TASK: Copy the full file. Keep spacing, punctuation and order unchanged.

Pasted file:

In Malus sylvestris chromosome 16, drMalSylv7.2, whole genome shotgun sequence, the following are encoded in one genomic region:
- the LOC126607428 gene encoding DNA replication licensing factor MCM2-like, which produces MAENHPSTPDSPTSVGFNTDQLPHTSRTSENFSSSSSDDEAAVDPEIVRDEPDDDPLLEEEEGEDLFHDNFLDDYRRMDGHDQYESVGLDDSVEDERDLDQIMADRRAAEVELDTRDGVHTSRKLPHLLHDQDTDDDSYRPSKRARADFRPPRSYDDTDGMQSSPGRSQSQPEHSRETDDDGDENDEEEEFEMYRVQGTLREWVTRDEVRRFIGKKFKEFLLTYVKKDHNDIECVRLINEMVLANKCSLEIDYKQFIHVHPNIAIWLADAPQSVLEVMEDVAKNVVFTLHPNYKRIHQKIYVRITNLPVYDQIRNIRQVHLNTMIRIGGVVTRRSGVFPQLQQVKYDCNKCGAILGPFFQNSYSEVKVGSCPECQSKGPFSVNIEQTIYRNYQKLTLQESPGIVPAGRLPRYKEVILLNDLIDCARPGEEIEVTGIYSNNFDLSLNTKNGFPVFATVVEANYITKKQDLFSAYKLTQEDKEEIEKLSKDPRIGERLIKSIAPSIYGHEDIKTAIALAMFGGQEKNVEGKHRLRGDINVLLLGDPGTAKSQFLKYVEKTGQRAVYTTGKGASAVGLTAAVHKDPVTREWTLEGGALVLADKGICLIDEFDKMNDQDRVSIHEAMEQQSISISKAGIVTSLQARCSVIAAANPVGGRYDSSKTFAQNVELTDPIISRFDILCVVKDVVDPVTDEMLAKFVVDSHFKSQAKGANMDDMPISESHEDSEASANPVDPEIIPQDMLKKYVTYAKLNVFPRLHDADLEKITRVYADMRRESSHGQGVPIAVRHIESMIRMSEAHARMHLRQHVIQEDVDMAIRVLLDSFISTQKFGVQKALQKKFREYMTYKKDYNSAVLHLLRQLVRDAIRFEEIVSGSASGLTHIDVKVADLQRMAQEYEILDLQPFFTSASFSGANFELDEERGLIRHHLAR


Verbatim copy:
In Malus sylvestris chromosome 16, drMalSylv7.2, whole genome shotgun sequence, the following are encoded in one genomic region:
- the LOC126607428 gene encoding DNA replication licensing factor MCM2-like, which produces MAENHPSTPDSPTSVGFNTDQLPHTSRTSENFSSSSSDDEAAVDPEIVRDEPDDDPLLEEEEGEDLFHDNFLDDYRRMDGHDQYESVGLDDSVEDERDLDQIMADRRAAEVELDTRDGVHTSRKLPHLLHDQDTDDDSYRPSKRARADFRPPRSYDDTDGMQSSPGRSQSQPEHSRETDDDGDENDEEEEFEMYRVQGTLREWVTRDEVRRFIGKKFKEFLLTYVKKDHNDIECVRLINEMVLANKCSLEIDYKQFIHVHPNIAIWLADAPQSVLEVMEDVAKNVVFTLHPNYKRIHQKIYVRITNLPVYDQIRNIRQVHLNTMIRIGGVVTRRSGVFPQLQQVKYDCNKCGAILGPFFQNSYSEVKVGSCPECQSKGPFSVNIEQTIYRNYQKLTLQESPGIVPAGRLPRYKEVILLNDLIDCARPGEEIEVTGIYSNNFDLSLNTKNGFPVFATVVEANYITKKQDLFSAYKLTQEDKEEIEKLSKDPRIGERLIKSIAPSIYGHEDIKTAIALAMFGGQEKNVEGKHRLRGDINVLLLGDPGTAKSQFLKYVEKTGQRAVYTTGKGASAVGLTAAVHKDPVTREWTLEGGALVLADKGICLIDEFDKMNDQDRVSIHEAMEQQSISISKAGIVTSLQARCSVIAAANPVGGRYDSSKTFAQNVELTDPIISRFDILCVVKDVVDPVTDEMLAKFVVDSHFKSQAKGANMDDMPISESHEDSEASANPVDPEIIPQDMLKKYVTYAKLNVFPRLHDADLEKITRVYADMRRESSHGQGVPIAVRHIESMIRMSEAHARMHLRQHVIQEDVDMAIRVLLDSFISTQKFGVQKALQKKFREYMTYKKDYNSAVLHLLRQLVRDAIRFEEIVSGSASGLTHIDVKVADLQRMAQEYEILDLQPFFTSASFSGANFELDEERGLIRHHLAR